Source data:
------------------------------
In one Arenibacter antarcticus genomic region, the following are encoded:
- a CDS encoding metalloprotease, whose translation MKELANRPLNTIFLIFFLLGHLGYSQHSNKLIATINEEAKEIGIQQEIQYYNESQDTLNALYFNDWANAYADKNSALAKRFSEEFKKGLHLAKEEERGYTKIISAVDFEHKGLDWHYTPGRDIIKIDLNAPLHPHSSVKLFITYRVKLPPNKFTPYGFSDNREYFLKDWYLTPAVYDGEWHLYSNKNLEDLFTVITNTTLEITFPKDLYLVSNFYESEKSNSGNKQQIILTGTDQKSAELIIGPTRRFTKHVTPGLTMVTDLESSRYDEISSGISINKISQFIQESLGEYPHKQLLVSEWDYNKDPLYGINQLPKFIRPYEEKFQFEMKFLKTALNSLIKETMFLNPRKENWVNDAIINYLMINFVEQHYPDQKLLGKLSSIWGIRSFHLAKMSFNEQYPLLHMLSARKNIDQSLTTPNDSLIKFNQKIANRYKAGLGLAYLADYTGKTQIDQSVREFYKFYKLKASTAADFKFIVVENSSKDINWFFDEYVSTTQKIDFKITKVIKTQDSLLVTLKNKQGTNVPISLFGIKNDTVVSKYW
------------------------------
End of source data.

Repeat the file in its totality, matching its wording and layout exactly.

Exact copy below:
In one Arenibacter antarcticus genomic region, the following are encoded:
- a CDS encoding metalloprotease, whose translation MKELANRPLNTIFLIFFLLGHLGYSQHSNKLIATINEEAKEIGIQQEIQYYNESQDTLNALYFNDWANAYADKNSALAKRFSEEFKKGLHLAKEEERGYTKIISAVDFEHKGLDWHYTPGRDIIKIDLNAPLHPHSSVKLFITYRVKLPPNKFTPYGFSDNREYFLKDWYLTPAVYDGEWHLYSNKNLEDLFTVITNTTLEITFPKDLYLVSNFYESEKSNSGNKQQIILTGTDQKSAELIIGPTRRFTKHVTPGLTMVTDLESSRYDEISSGISINKISQFIQESLGEYPHKQLLVSEWDYNKDPLYGINQLPKFIRPYEEKFQFEMKFLKTALNSLIKETMFLNPRKENWVNDAIINYLMINFVEQHYPDQKLLGKLSSIWGIRSFHLAKMSFNEQYPLLHMLSARKNIDQSLTTPNDSLIKFNQKIANRYKAGLGLAYLADYTGKTQIDQSVREFYKFYKLKASTAADFKFIVVENSSKDINWFFDEYVSTTQKIDFKITKVIKTQDSLLVTLKNKQGTNVPISLFGIKNDTVVSKYW